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Malaysia talks with Flight 370 relatives about financial help

Robotic sub continues search for missing jet

PERTH, Australia — A Malaysian official met Sunday with relatives of passengers who were aboard the missing jetliner and discussed ways of providing them with financial assistance, as an unmanned submarine continued to search for any signs of Malaysia Airlines Flight 370.

Deputy Foreign Affairs Minister Hamzah Zainuddin met with the passengers’ relatives in Kuala Lumpur to talk about where to go next. Financial assistance was discussed and family members were urged to submit a plan for consideration. He declined to elaborate further, but said a fund could possibly be set up by the government or Malaysia Airlines.

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‘‘We realize this is an excruciating time for the families of those on board,’’ said Zainuddin, who heads a committee overseeing the needs of the next of kin. ‘‘No words can describe the pain they must be going through. We understand the desperate need for information on behalf of the families and those watching around the world.’’

He added that he would soon visit Beijing to shore up bilateral relations between Malaysia and China. Two-thirds of the missing plane’s 227 passengers were Chinese, and many of their family members have been angered by Malaysia’s handling of the investigation, with some accusing the government of lying, incompetence, or participating in an outright coverup.

After nearly a week of sweeping the bottom of the ocean with sonar, the unmanned sub began its eighth mission Sunday. The yellow device has already covered about half of its focused search area, but has yet to uncover any clues that could shed light on the mysterious disappearance of the plane more than six weeks ago.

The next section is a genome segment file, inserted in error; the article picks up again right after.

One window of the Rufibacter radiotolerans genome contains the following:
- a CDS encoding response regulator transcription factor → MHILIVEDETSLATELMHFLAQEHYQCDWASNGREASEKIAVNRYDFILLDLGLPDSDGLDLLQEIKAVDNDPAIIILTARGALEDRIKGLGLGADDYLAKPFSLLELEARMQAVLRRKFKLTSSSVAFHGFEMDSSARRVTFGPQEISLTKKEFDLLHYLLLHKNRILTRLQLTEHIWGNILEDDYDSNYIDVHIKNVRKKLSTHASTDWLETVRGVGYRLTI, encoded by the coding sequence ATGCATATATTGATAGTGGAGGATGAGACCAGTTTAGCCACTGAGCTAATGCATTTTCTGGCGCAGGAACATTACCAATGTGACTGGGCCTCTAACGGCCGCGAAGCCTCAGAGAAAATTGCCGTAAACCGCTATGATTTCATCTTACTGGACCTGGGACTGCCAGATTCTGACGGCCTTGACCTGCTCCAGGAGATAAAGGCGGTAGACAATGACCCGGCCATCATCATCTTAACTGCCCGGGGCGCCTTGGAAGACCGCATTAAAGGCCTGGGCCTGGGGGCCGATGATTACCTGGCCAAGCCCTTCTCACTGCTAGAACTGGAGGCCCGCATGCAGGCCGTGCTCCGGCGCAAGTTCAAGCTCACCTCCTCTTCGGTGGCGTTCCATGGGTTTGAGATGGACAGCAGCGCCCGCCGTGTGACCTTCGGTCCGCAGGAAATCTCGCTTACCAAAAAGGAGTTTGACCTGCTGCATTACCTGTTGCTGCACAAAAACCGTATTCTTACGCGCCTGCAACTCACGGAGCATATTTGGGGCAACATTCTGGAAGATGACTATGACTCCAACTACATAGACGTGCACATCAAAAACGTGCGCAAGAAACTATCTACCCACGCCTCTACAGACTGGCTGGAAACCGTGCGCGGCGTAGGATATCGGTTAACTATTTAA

The US Navy’s Bluefin 21 has journeyed beyond its recommended depth of 2.8 miles to comb the silt-covered seabed off the coast of western Australia.

Its search area forms a 6-mile radius around the location of an underwater signal that was believed to have come from the aircraft’s black boxes.

The search center said the sonar scan of the seafloor in that area was expected to be completed sometime next week.

On Saturday, Malaysia’s defense minister, Hishammuddin Hussein, stressed the importance of the weekend submarine missions in the southern Indian Ocean, but said that even if no debris is recovered, the scope of the search may be broadened or other assets may be used.

Meanwhile Sunday, up to 11 aircraft and 12 ships continued to scan the ocean surface for debris from the Boeing 777, which disappeared March 8 en route from Kuala Lumpur to Beijing.

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